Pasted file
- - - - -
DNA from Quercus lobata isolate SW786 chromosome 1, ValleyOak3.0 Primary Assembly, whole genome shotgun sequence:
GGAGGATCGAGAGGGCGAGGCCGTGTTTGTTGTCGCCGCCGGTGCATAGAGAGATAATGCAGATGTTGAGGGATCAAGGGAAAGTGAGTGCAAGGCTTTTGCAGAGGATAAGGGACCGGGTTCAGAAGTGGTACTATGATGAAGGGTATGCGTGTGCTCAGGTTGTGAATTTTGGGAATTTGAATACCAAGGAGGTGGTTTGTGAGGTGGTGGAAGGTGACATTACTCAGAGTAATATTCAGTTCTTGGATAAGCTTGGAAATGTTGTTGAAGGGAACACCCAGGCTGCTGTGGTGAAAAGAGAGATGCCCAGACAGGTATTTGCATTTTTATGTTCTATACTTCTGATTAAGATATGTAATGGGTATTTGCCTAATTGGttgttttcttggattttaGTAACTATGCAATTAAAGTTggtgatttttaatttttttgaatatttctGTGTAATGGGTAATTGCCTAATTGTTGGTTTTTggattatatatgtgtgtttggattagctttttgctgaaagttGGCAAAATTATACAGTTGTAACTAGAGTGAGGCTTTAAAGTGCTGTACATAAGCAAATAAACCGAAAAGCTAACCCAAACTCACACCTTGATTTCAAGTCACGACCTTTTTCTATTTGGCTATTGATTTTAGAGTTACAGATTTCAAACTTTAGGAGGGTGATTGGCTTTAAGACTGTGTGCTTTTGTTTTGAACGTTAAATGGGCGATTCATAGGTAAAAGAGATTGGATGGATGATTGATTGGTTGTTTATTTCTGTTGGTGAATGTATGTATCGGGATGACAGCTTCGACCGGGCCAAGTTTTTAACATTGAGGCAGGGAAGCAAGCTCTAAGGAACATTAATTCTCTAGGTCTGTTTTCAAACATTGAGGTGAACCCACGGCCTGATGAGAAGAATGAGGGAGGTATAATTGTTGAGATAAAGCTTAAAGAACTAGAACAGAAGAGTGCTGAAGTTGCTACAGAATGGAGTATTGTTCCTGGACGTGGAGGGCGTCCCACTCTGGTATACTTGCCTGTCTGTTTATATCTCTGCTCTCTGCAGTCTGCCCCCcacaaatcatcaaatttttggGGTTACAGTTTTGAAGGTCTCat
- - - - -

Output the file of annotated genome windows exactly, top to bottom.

DNA from Quercus lobata isolate SW786 chromosome 1, ValleyOak3.0 Primary Assembly, whole genome shotgun sequence:
GGAGGATCGAGAGGGCGAGGCCGTGTTTGTTGTCGCCGCCGGTGCATAGAGAGATAATGCAGATGTTGAGGGATCAAGGGAAAGTGAGTGCAAGGCTTTTGCAGAGGATAAGGGACCGGGTTCAGAAGTGGTACTATGATGAAGGGTATGCGTGTGCTCAGGTTGTGAATTTTGGGAATTTGAATACCAAGGAGGTGGTTTGTGAGGTGGTGGAAGGTGACATTACTCAGAGTAATATTCAGTTCTTGGATAAGCTTGGAAATGTTGTTGAAGGGAACACCCAGGCTGCTGTGGTGAAAAGAGAGATGCCCAGACAGGTATTTGCATTTTTATGTTCTATACTTCTGATTAAGATATGTAATGGGTATTTGCCTAATTGGttgttttcttggattttaGTAACTATGCAATTAAAGTTggtgatttttaatttttttgaatatttctGTGTAATGGGTAATTGCCTAATTGTTGGTTTTTggattatatatgtgtgtttggattagctttttgctgaaagttGGCAAAATTATACAGTTGTAACTAGAGTGAGGCTTTAAAGTGCTGTACATAAGCAAATAAACCGAAAAGCTAACCCAAACTCACACCTTGATTTCAAGTCACGACCTTTTTCTATTTGGCTATTGATTTTAGAGTTACAGATTTCAAACTTTAGGAGGGTGATTGGCTTTAAGACTGTGTGCTTTTGTTTTGAACGTTAAATGGGCGATTCATAGGTAAAAGAGATTGGATGGATGATTGATTGGTTGTTTATTTCTGTTGGTGAATGTATGTATCGGGATGACAGCTTCGACCGGGCCAAGTTTTTAACATTGAGGCAGGGAAGCAAGCTCTAAGGAACATTAATTCTCTAGGTCTGTTTTCAAACATTGAGGTGAACCCACGGCCTGATGAGAAGAATGAGGGAGGTATAATTGTTGAGATAAAGCTTAAAGAACTAGAACAGAAGAGTGCTGAAGTTGCTACAGAATGGAGTATTGTTCCTGGACGTGGAGGGCGTCCCACTCTGGTATACTTGCCTGTCTGTTTATATCTCTGCTCTCTGCAGTCTGCCCCCcacaaatcatcaaatttttggGGTTACAGTTTTGAAGGTCTCat